Creativity is at once an ethereal goal for science teachers and an essential ability for science students. The International Society for Technology in Education (ISTE) standard for students as innovative designers proposes that “students use a variety of technologies within a design process to identify and solve problems by creating new, useful or imaginative solutions.” Based on my experience as a middle school science teacher and research, my principal advice to teachers hoping to foster creativity would be, “don’t kill it.”
I am reminded of the maxim shared by health and education professionals: “primum non nocere“ or “first, do no harm.” Students who may enter our classrooms with the ability and willingness to create, shouldn’t have their creativity stamped out by the confines of their environment. Also, Shel Silverstein’s illustration “The Artist” comes to mind. Silverstein’s illustration shows a child growing up, and as they do, flowers begin to sprout on top of their head, until the flowers have grown into a tall bouquet much larger than their whole body. A group of people laugh and point at the bouquet, which embarrasses and saddens our protagonist, who proceeds to snip all of the flowers down to short stems. The protagonist would have much rather conformed than risk being ridiculed again.
So if creativity is as fragile, beautiful and essential (to the life of an angiosperm) as a flower, how can we provide an environment in which it can develop, be protected and bear fruit? Sternberg (2006) provides a six-part model of creativity that we can use to help guide our science teaching practice:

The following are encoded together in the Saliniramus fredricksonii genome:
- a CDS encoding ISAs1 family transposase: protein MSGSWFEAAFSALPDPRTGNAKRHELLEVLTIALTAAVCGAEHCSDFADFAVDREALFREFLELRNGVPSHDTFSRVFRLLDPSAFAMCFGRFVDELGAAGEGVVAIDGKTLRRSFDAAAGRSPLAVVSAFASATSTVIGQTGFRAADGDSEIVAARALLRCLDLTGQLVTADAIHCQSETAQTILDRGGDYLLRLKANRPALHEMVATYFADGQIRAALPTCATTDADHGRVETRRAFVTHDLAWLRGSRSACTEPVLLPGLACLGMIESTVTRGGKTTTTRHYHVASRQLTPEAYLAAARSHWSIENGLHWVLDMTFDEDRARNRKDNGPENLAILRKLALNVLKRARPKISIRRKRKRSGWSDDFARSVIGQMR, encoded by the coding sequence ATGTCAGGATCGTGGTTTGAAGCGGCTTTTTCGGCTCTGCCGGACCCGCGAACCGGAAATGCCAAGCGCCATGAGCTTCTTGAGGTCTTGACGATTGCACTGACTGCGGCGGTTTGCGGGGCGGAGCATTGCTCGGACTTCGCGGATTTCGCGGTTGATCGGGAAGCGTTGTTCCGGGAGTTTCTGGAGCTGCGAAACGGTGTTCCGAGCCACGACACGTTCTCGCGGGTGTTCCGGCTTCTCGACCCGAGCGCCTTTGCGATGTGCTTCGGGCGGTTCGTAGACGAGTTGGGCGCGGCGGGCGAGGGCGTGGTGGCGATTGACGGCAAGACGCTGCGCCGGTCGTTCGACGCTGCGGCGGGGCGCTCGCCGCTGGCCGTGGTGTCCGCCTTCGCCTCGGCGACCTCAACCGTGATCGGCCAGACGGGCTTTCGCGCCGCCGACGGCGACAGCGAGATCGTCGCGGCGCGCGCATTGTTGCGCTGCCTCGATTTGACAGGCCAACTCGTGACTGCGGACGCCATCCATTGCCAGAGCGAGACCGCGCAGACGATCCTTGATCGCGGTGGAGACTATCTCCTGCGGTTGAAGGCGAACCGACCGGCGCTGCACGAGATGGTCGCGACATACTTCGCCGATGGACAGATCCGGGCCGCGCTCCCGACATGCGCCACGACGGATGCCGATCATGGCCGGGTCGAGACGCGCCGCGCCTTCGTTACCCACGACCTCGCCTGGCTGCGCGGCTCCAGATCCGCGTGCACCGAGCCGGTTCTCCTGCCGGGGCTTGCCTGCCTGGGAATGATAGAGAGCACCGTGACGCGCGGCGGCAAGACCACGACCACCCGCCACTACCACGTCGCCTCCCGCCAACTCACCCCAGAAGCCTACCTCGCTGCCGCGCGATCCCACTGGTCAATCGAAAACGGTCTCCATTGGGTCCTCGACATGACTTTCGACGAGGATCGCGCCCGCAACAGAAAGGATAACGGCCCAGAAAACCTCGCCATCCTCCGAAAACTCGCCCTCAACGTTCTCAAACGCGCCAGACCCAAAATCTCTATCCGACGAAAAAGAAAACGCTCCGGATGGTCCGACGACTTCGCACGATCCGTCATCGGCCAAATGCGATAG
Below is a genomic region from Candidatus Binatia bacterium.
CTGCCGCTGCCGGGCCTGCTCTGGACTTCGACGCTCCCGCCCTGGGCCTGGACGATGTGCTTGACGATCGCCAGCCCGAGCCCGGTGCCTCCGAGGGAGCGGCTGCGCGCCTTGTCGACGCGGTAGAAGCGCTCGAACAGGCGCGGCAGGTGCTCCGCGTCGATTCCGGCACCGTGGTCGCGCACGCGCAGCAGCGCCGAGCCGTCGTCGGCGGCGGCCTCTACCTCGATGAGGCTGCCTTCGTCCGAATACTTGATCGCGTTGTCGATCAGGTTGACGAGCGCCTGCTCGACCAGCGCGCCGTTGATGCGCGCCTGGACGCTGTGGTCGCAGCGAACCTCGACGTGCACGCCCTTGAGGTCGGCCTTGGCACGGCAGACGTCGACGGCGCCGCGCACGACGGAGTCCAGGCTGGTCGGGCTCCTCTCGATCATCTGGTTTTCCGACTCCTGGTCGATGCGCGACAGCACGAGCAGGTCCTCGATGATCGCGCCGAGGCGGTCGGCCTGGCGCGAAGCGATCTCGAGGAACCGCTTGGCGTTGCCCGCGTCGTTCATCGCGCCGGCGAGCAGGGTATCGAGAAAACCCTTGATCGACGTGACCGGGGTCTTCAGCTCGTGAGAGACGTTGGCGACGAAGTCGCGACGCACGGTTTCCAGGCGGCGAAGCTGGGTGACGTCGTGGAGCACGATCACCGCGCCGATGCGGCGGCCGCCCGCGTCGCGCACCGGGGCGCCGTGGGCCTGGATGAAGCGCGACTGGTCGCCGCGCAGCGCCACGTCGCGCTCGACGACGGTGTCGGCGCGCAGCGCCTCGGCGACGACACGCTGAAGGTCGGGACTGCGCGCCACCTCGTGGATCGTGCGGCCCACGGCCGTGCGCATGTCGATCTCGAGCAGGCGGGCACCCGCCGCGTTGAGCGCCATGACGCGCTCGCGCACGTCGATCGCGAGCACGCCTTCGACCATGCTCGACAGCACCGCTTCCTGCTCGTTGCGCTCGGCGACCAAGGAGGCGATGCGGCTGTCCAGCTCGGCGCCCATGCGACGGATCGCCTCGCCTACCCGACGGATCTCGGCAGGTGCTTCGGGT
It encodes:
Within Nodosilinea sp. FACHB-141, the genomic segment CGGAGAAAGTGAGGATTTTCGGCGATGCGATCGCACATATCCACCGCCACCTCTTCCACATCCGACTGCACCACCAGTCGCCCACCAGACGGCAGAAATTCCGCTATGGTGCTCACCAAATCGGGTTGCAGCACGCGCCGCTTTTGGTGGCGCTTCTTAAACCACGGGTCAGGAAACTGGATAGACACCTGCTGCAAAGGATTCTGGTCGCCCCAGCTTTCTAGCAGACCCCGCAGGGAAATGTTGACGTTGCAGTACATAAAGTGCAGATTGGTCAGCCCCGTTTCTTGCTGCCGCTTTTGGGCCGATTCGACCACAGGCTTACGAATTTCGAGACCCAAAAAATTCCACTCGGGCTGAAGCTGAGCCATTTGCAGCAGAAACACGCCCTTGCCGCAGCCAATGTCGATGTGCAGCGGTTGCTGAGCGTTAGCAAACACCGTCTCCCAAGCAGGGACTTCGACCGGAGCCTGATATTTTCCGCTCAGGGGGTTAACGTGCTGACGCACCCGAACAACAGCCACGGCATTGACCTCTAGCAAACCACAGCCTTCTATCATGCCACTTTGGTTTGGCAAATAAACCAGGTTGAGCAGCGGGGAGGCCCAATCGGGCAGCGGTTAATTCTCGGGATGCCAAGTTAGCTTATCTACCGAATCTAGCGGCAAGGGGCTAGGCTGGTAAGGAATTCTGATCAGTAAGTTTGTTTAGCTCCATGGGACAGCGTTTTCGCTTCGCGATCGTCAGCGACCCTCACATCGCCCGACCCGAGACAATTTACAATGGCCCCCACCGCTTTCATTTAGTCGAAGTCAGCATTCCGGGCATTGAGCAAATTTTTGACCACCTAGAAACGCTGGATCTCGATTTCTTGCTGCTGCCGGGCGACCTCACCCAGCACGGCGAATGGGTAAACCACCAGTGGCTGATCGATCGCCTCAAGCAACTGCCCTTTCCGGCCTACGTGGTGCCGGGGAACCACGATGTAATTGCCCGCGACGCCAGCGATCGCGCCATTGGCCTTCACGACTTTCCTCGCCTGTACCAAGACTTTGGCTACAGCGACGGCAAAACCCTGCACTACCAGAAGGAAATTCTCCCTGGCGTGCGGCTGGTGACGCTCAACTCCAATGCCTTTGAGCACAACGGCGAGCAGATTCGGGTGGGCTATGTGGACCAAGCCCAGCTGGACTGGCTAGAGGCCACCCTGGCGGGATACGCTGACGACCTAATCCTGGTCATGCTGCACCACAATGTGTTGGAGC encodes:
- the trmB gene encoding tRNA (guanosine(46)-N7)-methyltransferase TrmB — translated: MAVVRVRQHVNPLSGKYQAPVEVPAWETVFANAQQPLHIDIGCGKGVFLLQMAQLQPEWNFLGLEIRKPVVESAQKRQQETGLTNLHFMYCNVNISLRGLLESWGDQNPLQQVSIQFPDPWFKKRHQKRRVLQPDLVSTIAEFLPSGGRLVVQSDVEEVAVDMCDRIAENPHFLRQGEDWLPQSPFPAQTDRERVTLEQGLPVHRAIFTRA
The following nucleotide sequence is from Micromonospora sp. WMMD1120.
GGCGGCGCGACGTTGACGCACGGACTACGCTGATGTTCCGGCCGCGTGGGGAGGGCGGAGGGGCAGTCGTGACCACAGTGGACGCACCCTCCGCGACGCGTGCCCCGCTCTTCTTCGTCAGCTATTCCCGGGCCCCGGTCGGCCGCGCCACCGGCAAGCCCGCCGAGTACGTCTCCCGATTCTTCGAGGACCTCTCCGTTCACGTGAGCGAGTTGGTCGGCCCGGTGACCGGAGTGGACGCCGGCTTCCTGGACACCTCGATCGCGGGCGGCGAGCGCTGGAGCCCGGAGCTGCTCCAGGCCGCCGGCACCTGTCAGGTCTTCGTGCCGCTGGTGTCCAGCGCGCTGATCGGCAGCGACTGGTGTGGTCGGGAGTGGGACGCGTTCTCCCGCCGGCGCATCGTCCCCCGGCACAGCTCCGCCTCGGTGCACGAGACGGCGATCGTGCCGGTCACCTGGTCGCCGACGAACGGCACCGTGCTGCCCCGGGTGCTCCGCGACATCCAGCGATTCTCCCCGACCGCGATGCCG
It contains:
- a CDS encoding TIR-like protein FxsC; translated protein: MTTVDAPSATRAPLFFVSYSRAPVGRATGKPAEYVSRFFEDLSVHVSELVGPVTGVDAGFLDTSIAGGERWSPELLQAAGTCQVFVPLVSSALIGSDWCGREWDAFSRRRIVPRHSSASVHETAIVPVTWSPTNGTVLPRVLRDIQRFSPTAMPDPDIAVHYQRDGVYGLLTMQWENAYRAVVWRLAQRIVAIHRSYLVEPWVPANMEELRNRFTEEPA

“Creativity, as an emergent ability, is the result of a complex interplay of several factors, such as intellectual abilities (i.e., problem finding, seeing problems in novel ways), prior, domain-specific knowledge, personality traits (i.e., self-efficacy, risk taking, a tolerance for ambiguity), motivation and environment.” (Sternberg, 2006 as cited in Hadzigeorgiou, Fokialis, & Kabouropoulou, 2012)
The intellectual abilities posed by Sternberg (2006) include a) seeing problems in new ways, b) recognizing valuable ideas and c) persuading others of the value of your idea (p. 6). The challenge for teachers is to engage students in culturally relevant, creative endeavors that allow for these abilities to develop. Hadzigeorgiou, Fokialis and Kabouropoulou (2012) recommend creative problem solving and creative science inquiry as activities that have potential to increase students’ scientific creativity (p. 609). Developing a relevant problem (from a current event or a relevant fiction) can support students in investigating solutions and engaging in argument from evidence (NGSS Science and Engineering Practice 7). Students can then explore novel ideas based on evidence to determine the cause of a problem (science) or design a solution for one (engineering).
Helping students develop knowledge is essential if they are to be creative in the science classroom. As an analogy, creative language, like telling a joke, is not possible without a solid base of language knowledge. This is the content delivery and retention piece that requires good teaching practices like meeting students where they are, making connections between prior knowledge and new concepts, modeling and timely feedback. One technology tool that has been useful to provide timely feedback is Microsoft Excel in combination with Microsoft Word to analyze aggregated quiz and test data and turn it into printable reports for students and families with the “mail merge” tool. In this way, a teacher can take raw data from any online quiz program (ones and zeros for correct and incorrect multiple choice questions, along with typed written response questions), align them to standards and make comments on written response questions that can all be printed out as individualized reports for students to review.